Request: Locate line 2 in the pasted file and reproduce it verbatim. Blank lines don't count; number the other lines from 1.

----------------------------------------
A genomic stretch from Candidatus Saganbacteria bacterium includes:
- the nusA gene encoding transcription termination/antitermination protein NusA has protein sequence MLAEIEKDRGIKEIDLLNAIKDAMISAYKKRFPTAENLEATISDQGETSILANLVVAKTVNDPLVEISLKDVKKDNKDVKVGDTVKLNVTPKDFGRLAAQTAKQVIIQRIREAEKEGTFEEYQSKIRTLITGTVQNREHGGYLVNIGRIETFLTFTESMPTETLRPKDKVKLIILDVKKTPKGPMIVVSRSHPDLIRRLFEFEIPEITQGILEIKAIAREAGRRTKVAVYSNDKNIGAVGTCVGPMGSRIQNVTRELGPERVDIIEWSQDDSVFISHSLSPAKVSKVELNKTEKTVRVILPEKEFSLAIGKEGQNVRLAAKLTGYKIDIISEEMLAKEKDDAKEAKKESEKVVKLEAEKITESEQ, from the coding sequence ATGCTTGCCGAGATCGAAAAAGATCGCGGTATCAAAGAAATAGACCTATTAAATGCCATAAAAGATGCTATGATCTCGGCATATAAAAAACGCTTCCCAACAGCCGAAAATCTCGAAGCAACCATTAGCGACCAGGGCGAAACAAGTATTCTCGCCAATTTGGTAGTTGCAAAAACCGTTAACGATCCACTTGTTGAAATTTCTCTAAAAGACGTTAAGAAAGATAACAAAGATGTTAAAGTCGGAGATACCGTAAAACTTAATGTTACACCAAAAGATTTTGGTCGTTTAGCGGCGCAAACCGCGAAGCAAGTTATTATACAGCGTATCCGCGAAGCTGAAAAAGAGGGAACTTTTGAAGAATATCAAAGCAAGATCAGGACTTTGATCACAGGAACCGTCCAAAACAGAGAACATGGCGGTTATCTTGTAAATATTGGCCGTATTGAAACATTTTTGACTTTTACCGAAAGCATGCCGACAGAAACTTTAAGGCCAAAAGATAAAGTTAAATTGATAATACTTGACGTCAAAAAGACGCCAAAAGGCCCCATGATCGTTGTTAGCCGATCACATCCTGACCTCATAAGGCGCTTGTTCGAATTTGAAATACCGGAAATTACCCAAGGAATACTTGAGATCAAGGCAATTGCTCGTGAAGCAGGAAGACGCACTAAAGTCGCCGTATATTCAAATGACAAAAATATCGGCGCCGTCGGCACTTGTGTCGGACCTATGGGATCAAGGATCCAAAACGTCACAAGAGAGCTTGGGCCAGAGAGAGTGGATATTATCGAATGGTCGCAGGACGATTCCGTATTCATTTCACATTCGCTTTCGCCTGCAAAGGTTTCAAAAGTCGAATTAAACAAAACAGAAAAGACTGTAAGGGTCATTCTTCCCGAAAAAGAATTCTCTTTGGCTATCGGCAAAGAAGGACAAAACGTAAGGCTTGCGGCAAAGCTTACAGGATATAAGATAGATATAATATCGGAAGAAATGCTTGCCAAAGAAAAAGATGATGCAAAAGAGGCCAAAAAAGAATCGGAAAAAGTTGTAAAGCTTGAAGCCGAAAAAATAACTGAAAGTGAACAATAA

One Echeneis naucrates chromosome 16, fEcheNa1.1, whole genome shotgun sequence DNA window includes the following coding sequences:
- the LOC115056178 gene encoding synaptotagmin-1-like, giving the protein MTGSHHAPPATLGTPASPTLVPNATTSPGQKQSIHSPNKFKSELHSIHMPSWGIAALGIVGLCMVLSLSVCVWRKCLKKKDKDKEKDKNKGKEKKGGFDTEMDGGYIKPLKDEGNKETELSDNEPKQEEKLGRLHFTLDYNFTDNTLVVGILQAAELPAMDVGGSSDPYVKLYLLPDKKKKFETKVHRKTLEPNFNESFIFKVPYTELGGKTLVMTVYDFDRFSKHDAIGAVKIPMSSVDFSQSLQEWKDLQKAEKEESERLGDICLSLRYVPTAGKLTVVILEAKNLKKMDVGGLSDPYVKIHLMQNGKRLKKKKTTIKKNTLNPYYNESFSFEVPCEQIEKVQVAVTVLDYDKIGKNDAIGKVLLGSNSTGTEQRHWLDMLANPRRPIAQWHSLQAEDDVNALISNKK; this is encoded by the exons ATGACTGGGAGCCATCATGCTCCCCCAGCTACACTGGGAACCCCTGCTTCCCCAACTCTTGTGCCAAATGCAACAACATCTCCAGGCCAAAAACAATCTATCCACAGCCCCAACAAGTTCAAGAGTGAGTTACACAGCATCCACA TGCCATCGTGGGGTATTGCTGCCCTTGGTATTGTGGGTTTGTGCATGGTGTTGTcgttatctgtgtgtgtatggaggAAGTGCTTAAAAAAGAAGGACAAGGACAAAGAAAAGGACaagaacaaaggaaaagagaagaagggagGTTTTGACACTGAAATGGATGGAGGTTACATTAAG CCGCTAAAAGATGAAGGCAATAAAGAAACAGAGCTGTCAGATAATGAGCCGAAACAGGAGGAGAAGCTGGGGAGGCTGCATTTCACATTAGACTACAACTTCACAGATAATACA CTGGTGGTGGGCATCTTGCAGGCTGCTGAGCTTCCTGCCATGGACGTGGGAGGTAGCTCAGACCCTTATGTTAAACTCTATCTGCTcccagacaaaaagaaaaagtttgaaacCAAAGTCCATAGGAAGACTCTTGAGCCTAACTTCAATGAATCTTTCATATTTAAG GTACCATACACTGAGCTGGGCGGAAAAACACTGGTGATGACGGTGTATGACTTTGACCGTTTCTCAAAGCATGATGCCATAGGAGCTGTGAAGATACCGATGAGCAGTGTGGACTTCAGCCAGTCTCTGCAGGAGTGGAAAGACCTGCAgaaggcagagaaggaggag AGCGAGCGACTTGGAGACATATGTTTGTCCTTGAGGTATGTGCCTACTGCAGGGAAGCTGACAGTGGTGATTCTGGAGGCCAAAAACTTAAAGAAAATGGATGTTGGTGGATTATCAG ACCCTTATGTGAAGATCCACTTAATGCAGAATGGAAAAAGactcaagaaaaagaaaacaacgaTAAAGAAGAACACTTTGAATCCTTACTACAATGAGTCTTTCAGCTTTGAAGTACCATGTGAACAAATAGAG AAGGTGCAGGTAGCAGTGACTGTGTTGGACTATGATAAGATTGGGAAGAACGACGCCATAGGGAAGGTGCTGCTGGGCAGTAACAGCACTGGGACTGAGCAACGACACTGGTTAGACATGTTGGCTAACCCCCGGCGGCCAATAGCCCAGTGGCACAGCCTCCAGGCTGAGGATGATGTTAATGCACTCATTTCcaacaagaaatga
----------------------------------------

- the nusA gene encoding transcription termination/antitermination protein NusA has protein sequence MLAEIEKDRGIKEIDLLNAIKDAMISAYKKRFPTAENLEATISDQGETSILANLVVAKTVNDPLVEISLKDVKKDNKDVKVGDTVKLNVTPKDFGRLAAQTAKQVIIQRIREAEKEGTFEEYQSKIRTLITGTVQNREHGGYLVNIGRIETFLTFTESMPTETLRPKDKVKLIILDVKKTPKGPMIVVSRSHPDLIRRLFEFEIPEITQGILEIKAIAREAGRRTKVAVYSNDKNIGAVGTCVGPMGSRIQNVTRELGPERVDIIEWSQDDSVFISHSLSPAKVSKVELNKTEKTVRVILPEKEFSLAIGKEGQNVRLAAKLTGYKIDIISEEMLAKEKDDAKEAKKESEKVVKLEAEKITESEQ, from the coding sequence ATGCTTGCCGAGATCGAAAAAGATCGCGGTATCAAAGAAATAGACCTATTAAATGCCATAAAAGATGCTATGATCTCGGCATATAAAAAACGCTTCCCAACAGCCGAAAATCTCGAAGCAACCATTAGCGACCAGGGCGAAACAAGTATTCTCGCCAATTTGGTAGTTGCAAAAACCGTTAACGATCCACTTGTTGAAATTTCTCTAAAAGACGTTAAGAAAGATAACAAAGATGTTAAAGTCGGAGATACCGTAAAACTTAATGTTACACCAAAAGATTTTGGTCGTTTAGCGGCGCAAACCGCGAAGCAAGTTATTATACAGCGTATCCGCGAAGCTGAAAAAGAGGGAACTTTTGAAGAATATCAAAGCAAGATCAGGACTTTGATCACAGGAACCGTCCAAAACAGAGAACATGGCGGTTATCTTGTAAATATTGGCCGTATTGAAACATTTTTGACTTTTACCGAAAGCATGCCGACAGAAACTTTAAGGCCAAAAGATAAAGTTAAATTGATAATACTTGACGTCAAAAAGACGCCAAAAGGCCCCATGATCGTTGTTAGCCGATCACATCCTGACCTCATAAGGCGCTTGTTCGAATTTGAAATACCGGAAATTACCCAAGGAATACTTGAGATCAAGGCAATTGCTCGTGAAGCAGGAAGACGCACTAAAGTCGCCGTATATTCAAATGACAAAAATATCGGCGCCGTCGGCACTTGTGTCGGACCTATGGGATCAAGGATCCAAAACGTCACAAGAGAGCTTGGGCCAGAGAGAGTGGATATTATCGAATGGTCGCAGGACGATTCCGTATTCATTTCACATTCGCTTTCGCCTGCAAAGGTTTCAAAAGTCGAATTAAACAAAACAGAAAAGACTGTAAGGGTCATTCTTCCCGAAAAAGAATTCTCTTTGGCTATCGGCAAAGAAGGACAAAACGTAAGGCTTGCGGCAAAGCTTACAGGATATAAGATAGATATAATATCGGAAGAAATGCTTGCCAAAGAAAAAGATGATGCAAAAGAGGCCAAAAAAGAATCGGAAAAAGTTGTAAAGCTTGAAGCCGAAAAAATAACTGAAAGTGAACAATAA